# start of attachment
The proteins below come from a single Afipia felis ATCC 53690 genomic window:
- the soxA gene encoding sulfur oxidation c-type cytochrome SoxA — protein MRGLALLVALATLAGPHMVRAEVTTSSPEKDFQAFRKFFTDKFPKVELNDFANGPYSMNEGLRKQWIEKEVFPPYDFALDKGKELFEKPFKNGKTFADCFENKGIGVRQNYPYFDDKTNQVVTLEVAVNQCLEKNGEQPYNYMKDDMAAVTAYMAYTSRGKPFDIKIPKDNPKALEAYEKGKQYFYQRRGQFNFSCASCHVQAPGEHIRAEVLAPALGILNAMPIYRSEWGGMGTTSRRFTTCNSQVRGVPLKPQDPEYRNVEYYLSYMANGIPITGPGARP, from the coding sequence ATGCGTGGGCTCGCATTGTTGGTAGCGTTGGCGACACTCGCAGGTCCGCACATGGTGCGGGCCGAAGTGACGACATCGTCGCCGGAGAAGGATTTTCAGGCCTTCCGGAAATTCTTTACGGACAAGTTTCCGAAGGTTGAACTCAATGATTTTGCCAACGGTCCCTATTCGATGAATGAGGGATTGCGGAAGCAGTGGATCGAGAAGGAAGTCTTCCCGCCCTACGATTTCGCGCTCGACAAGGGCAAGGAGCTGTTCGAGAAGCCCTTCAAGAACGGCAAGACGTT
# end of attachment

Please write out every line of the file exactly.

The proteins below come from a single Afipia felis ATCC 53690 genomic window:
- the soxA gene encoding sulfur oxidation c-type cytochrome SoxA — protein MRGLALLVALATLAGPHMVRAEVTTSSPEKDFQAFRKFFTDKFPKVELNDFANGPYSMNEGLRKQWIEKEVFPPYDFALDKGKELFEKPFKNGKTFADCFENKGIGVRQNYPYFDDKTNQVVTLEVAVNQCLEKNGEQPYNYMKDDMAAVTAYMAYTSRGKPFDIKIPKDNPKALEAYEKGKQYFYQRRGQFNFSCASCHVQAPGEHIRAEVLAPALGILNAMPIYRSEWGGMGTTSRRFTTCNSQVRGVPLKPQDPEYRNVEYYLSYMANGIPITGPGARP, from the coding sequence ATGCGTGGGCTCGCATTGTTGGTAGCGTTGGCGACACTCGCAGGTCCGCACATGGTGCGGGCCGAAGTGACGACATCGTCGCCGGAGAAGGATTTTCAGGCCTTCCGGAAATTCTTTACGGACAAGTTTCCGAAGGTTGAACTCAATGATTTTGCCAACGGTCCCTATTCGATGAATGAGGGATTGCGGAAGCAGTGGATCGAGAAGGAAGTCTTCCCGCCCTACGATTTCGCGCTCGACAAGGGCAAGGAGCTGTTCGAGAAGCCCTTCAAGAACGGCAAGACGTT